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French Tonic Accent

Accent tonique

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English speakers can emphasize one word in a sentence just by pronouncing it with more stress or by saying it more loudly, but this sort of word stress does not exist in French. (See my lesson on French rhythm.) Instead, the tonic accent, explained below, and the affective accent can be used to emphasize what the speaker wants to say.

There are three different ways to use the French tonic accent. The word that might be said louder in English in order to show emphasis is in bold.

1) Put the word to be emphasized at the beginning or end of the sentence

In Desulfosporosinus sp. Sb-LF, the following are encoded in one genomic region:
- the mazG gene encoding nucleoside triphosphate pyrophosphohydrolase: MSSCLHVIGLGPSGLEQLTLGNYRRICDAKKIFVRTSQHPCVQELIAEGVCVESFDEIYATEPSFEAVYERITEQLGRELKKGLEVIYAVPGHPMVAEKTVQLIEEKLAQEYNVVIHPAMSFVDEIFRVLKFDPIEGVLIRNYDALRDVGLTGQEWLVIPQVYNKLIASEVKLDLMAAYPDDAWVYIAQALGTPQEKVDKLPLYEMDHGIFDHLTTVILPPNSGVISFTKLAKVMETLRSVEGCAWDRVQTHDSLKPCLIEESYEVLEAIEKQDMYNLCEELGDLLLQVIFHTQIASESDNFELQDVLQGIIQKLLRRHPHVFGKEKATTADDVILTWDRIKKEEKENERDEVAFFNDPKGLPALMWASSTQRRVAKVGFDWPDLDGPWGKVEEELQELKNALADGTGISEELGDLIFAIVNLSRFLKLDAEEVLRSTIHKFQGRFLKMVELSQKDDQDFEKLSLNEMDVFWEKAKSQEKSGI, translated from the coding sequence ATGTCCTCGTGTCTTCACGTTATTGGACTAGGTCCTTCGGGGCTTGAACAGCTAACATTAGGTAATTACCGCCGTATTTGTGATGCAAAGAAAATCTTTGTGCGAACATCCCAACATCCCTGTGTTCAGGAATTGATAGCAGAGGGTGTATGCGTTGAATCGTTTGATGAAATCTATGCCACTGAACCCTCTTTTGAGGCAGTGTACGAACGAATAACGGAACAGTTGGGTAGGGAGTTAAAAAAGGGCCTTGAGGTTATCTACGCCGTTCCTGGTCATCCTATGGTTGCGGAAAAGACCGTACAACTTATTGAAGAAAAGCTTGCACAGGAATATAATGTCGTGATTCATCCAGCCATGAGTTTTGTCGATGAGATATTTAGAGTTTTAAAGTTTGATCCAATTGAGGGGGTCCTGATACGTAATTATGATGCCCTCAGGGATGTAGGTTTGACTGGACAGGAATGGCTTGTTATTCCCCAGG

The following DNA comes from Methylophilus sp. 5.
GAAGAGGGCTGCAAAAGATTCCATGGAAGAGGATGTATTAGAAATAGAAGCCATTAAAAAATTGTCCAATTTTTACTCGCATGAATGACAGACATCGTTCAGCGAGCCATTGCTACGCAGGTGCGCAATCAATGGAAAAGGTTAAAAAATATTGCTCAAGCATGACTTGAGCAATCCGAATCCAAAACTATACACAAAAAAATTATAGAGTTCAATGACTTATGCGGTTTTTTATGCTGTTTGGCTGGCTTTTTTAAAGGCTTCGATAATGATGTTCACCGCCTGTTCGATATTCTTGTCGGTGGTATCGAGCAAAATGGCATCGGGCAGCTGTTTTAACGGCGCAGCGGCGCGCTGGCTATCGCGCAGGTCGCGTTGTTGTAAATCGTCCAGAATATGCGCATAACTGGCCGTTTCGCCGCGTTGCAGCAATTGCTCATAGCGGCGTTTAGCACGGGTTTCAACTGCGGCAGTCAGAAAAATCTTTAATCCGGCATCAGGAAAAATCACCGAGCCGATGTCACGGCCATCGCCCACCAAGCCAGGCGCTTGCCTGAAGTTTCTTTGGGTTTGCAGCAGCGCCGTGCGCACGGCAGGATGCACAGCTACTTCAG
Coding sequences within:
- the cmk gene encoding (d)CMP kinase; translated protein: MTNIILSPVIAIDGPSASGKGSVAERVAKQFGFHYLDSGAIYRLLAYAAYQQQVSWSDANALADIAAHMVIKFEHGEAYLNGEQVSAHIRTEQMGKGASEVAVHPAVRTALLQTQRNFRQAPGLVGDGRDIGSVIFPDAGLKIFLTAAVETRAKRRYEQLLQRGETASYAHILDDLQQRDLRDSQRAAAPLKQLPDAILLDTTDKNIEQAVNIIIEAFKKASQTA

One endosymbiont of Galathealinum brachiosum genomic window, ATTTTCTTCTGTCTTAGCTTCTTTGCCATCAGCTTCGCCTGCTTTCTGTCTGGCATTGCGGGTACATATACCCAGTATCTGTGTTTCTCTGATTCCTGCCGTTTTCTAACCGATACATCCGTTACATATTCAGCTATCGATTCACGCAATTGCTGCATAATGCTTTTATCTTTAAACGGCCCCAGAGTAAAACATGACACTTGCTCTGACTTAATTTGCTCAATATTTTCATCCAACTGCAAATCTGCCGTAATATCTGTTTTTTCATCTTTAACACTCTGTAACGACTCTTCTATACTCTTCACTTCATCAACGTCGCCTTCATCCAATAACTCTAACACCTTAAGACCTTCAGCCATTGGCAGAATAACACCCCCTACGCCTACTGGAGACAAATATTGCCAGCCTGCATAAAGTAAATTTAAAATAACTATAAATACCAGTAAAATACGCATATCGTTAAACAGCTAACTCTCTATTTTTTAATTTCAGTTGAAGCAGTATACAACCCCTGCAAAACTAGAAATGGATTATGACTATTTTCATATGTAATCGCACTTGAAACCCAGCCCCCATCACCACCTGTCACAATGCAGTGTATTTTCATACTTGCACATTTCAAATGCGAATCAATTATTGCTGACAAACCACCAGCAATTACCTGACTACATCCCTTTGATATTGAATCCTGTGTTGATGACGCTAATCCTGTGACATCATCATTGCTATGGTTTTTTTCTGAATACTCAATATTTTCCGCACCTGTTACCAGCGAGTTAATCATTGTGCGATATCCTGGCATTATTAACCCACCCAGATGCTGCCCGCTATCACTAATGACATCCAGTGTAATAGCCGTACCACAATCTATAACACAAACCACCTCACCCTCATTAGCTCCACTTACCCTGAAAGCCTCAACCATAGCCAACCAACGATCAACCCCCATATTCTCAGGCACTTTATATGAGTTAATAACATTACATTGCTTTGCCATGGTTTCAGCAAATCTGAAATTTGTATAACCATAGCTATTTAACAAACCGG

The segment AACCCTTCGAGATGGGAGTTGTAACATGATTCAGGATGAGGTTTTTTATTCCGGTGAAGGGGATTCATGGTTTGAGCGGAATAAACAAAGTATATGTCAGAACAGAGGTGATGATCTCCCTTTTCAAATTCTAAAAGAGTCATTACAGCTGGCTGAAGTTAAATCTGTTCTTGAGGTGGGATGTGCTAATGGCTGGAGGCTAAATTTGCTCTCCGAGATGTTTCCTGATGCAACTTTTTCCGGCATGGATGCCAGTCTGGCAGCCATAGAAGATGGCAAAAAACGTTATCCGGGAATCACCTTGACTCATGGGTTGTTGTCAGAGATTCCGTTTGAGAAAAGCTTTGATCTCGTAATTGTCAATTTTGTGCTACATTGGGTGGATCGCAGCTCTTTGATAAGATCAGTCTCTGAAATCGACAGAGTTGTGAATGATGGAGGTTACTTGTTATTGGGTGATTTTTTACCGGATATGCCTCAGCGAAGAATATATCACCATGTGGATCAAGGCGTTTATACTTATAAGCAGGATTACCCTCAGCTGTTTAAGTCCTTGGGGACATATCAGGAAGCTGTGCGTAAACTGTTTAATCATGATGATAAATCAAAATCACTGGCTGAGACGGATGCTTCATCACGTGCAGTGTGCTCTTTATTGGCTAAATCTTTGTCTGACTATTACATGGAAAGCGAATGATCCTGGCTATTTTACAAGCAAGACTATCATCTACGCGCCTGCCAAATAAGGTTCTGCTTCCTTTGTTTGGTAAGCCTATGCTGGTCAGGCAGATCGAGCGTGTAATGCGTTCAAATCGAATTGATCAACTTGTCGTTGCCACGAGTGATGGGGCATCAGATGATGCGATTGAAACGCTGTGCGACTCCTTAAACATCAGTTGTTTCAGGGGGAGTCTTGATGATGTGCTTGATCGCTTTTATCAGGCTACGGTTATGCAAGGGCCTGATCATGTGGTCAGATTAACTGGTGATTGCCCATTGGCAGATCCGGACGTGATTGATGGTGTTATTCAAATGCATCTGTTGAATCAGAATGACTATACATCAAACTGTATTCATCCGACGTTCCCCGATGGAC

This seems repetitive in English, but is perfectly correct in French.

   Luc, je l'aime bien. / Je l'aime bien, Luc.
   I like Luc a lot.

   Ça, ce n'est pas juste. / Ce n'est pas juste, ça.
   That's not fair.

Note that when you are emphasizing people who are the subject of the verb or the object of a preposition, stressed pronouns are used.

   Moi, je n'en sais rien. / Je n'en sais rien, moi.
    I don't know anything about it.

   Lui, il n'a rien dit. / Il n'a rien dit, lui.
   He didn't say anything.

   Je lui ai donné le livre, à elle.
   I gave the book to her.


2) Use the construction c'est... que/qui

   C'est Luc que j'aime.
   I like Luc a lot.

   C'est moi qui les aime.
   I like them.

   C'est un collier qui a été volé.
   A necklace was stolen.

   C'est votre réponse qui n'est pas juste.
   Your response is not correct.


3) Use both of these constructions together for very strong emphasis

   Luc, c'est lui qui l'a fait !
   It's Luc, he's the one who did it! / It's Luc who did it!


Another way to provide emphasis in French is with the affective accent.
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